How to Fix It When the Windows 10 Screensaver Is Not Working

Most screensaver problems relate to configuration errors

Screensavers aren't required for LCD and LED screens (only CRT and plasma displays are susceptible to burn-in). However, people use screensavers to offer a bit of visual flair or to protect sensitive on-screen information when they walk away from their desks. Correcting problems with Windows 10 screensavers not working usually requires simple tweaks in the Settings app.

These instructions apply to Windows 10 only.

Screensavers once protected displays from burn-in. Now they are a power-saving tool and a way to show off images.
Joe Raedel / Getty Images

Causes of Windows 10 Screensaver Not Working

You might encounter different problems with the Windows 10 screensaver, but these are the most common:

  • The screensaver freezes upon activation or when you stop it.
  • The screensaver doesn't start even after you've waited the right amount of time.
  • The screen doesn't resume and returns to the normal computer screen.

In almost all of these situations, the error sources to a configuration problem.

How to Fix Windows 10 Screensaver Problems

Try these steps, in order of most to least intensive, to get your screensaver working again.

  1. Check the screensaver settings. While a Windows update can resolve problems, it sometimes changes customized settings. If your screensaver isn't working as it should be, make sure it is enabled. Find the screensaver settings under Settings > Personalization > Lock screen > Screen saver settings. If you don't currently have a screensaver selected, choose the one you like and set the amount of time before it activates.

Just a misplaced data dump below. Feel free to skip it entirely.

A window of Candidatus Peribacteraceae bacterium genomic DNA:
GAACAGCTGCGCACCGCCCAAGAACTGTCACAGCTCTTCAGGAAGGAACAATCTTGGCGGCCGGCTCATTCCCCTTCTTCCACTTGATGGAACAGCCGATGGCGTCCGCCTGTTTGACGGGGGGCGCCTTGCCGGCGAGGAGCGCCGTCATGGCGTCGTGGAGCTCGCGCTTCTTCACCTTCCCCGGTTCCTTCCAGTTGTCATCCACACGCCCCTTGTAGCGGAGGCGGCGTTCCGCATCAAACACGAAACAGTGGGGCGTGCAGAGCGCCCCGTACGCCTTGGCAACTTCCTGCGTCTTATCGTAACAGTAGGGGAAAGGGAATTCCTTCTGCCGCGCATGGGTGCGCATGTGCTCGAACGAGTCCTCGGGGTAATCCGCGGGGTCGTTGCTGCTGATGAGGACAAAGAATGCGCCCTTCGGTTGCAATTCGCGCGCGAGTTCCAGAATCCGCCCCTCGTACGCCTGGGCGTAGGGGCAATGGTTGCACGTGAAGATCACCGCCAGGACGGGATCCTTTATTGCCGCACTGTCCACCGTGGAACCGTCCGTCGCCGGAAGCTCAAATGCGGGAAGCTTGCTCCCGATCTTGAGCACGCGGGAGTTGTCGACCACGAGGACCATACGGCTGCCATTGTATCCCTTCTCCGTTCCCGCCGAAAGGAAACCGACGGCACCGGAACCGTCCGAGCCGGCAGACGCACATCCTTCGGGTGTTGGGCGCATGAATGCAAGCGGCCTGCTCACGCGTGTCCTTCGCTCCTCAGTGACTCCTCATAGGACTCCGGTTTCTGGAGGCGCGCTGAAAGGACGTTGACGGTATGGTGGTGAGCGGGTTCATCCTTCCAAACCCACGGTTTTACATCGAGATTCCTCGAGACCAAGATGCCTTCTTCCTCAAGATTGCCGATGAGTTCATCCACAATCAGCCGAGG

2. Check the power settings. In a way, a screensaver is a power management tool. Changes to the power saving options can affect the operation of the screensaver. If nothing else worked, reset these power savings to default. Access Settings > Power & sleep > Additional power settings. Choose either Balanced or High performance. Click Change plan settings to commit the changes. On the next screen, select Change advanced power setting. At the bottom of the pop-up window, select Restore plan defaults.

  3. Check the sleep settings. Verify the Turn off the display time. If the settings tell the display to shut off faster than the screensaver is set to activate, you'll never see it. Adjust the sleep settings on the computer, so the screensaver comes on after five minutes of inactivity, and the display turns off entirely after ten minutes.

  4. Apply pending Windows updates. Microsoft releases regular updates that correct minor glitches and errors in the operating system. If you encounter a problem with the regular operation of your computer, make sure Windows 10 is up to date. You can find that information in the Windows Update service on the computer. Change the  Windows update setting so that Windows updates automatically.

  5. Clean the mouse or touchpad. In much the same way that auxiliary devices send false inputs that keep the screen active, a dirty mouse or touchpad can also send false inputs. Small drops of water are particularly to blame. Use a soft cloth to clean the sensor on the bottom of the mouse or the touchpad where your hand rests. Disconnect the mouse or turn off the computer before cleaning so that you don't click something by mistake.

    Cleaning a wired mouse is different than cleaning a wireless mouse. The most important thing to remember is to disconnect the mouse from the computer before you take the mouse apart.

  6. Disconnect peripheral devices. Many people use extra accessories with their computers, such as an Xbox controller. These peripheral devices sometimes send signals that make the machine think it is in use, even if the screensaver should be active. Unplug unnecessary devices from the PC. Remove each device one at a time until you find the potential cause.